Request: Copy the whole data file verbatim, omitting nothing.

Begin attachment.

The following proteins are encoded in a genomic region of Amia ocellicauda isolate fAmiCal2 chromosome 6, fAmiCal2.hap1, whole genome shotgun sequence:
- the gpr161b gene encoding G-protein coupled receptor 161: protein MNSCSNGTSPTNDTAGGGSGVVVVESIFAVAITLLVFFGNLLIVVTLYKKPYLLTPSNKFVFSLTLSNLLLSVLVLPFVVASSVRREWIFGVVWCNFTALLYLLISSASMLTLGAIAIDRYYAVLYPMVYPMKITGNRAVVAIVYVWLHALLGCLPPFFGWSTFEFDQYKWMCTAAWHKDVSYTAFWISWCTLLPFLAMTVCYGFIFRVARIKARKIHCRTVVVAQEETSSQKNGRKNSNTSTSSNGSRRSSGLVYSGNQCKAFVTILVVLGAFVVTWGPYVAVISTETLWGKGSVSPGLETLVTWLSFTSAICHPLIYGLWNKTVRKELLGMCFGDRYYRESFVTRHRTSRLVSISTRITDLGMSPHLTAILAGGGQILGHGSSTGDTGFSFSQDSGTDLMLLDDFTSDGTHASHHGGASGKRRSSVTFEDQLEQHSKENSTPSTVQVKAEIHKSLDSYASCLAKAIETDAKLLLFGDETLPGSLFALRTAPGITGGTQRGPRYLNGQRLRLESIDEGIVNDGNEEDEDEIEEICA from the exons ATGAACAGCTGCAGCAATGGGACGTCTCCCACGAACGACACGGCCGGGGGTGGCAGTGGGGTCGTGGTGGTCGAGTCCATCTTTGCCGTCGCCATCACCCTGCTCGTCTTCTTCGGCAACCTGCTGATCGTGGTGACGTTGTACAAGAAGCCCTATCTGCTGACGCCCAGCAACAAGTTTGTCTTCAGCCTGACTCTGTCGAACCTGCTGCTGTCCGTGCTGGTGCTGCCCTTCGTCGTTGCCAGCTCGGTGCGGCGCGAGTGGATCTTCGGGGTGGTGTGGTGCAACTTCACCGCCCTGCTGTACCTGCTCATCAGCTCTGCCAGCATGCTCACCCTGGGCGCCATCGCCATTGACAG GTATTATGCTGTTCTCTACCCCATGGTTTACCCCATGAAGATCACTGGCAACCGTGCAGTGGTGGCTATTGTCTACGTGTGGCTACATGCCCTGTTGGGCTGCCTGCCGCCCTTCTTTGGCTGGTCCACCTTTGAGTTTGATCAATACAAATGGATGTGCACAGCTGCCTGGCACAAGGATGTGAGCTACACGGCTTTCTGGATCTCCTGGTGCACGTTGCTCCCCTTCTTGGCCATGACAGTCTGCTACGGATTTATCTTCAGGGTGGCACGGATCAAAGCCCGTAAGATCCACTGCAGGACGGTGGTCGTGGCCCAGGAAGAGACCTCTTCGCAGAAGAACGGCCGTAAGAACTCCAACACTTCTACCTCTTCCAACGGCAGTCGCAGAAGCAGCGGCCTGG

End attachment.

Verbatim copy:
The following proteins are encoded in a genomic region of Amia ocellicauda isolate fAmiCal2 chromosome 6, fAmiCal2.hap1, whole genome shotgun sequence:
- the gpr161b gene encoding G-protein coupled receptor 161: protein MNSCSNGTSPTNDTAGGGSGVVVVESIFAVAITLLVFFGNLLIVVTLYKKPYLLTPSNKFVFSLTLSNLLLSVLVLPFVVASSVRREWIFGVVWCNFTALLYLLISSASMLTLGAIAIDRYYAVLYPMVYPMKITGNRAVVAIVYVWLHALLGCLPPFFGWSTFEFDQYKWMCTAAWHKDVSYTAFWISWCTLLPFLAMTVCYGFIFRVARIKARKIHCRTVVVAQEETSSQKNGRKNSNTSTSSNGSRRSSGLVYSGNQCKAFVTILVVLGAFVVTWGPYVAVISTETLWGKGSVSPGLETLVTWLSFTSAICHPLIYGLWNKTVRKELLGMCFGDRYYRESFVTRHRTSRLVSISTRITDLGMSPHLTAILAGGGQILGHGSSTGDTGFSFSQDSGTDLMLLDDFTSDGTHASHHGGASGKRRSSVTFEDQLEQHSKENSTPSTVQVKAEIHKSLDSYASCLAKAIETDAKLLLFGDETLPGSLFALRTAPGITGGTQRGPRYLNGQRLRLESIDEGIVNDGNEEDEDEIEEICA from the exons ATGAACAGCTGCAGCAATGGGACGTCTCCCACGAACGACACGGCCGGGGGTGGCAGTGGGGTCGTGGTGGTCGAGTCCATCTTTGCCGTCGCCATCACCCTGCTCGTCTTCTTCGGCAACCTGCTGATCGTGGTGACGTTGTACAAGAAGCCCTATCTGCTGACGCCCAGCAACAAGTTTGTCTTCAGCCTGACTCTGTCGAACCTGCTGCTGTCCGTGCTGGTGCTGCCCTTCGTCGTTGCCAGCTCGGTGCGGCGCGAGTGGATCTTCGGGGTGGTGTGGTGCAACTTCACCGCCCTGCTGTACCTGCTCATCAGCTCTGCCAGCATGCTCACCCTGGGCGCCATCGCCATTGACAG GTATTATGCTGTTCTCTACCCCATGGTTTACCCCATGAAGATCACTGGCAACCGTGCAGTGGTGGCTATTGTCTACGTGTGGCTACATGCCCTGTTGGGCTGCCTGCCGCCCTTCTTTGGCTGGTCCACCTTTGAGTTTGATCAATACAAATGGATGTGCACAGCTGCCTGGCACAAGGATGTGAGCTACACGGCTTTCTGGATCTCCTGGTGCACGTTGCTCCCCTTCTTGGCCATGACAGTCTGCTACGGATTTATCTTCAGGGTGGCACGGATCAAAGCCCGTAAGATCCACTGCAGGACGGTGGTCGTGGCCCAGGAAGAGACCTCTTCGCAGAAGAACGGCCGTAAGAACTCCAACACTTCTACCTCTTCCAACGGCAGTCGCAGAAGCAGCGGCCTGG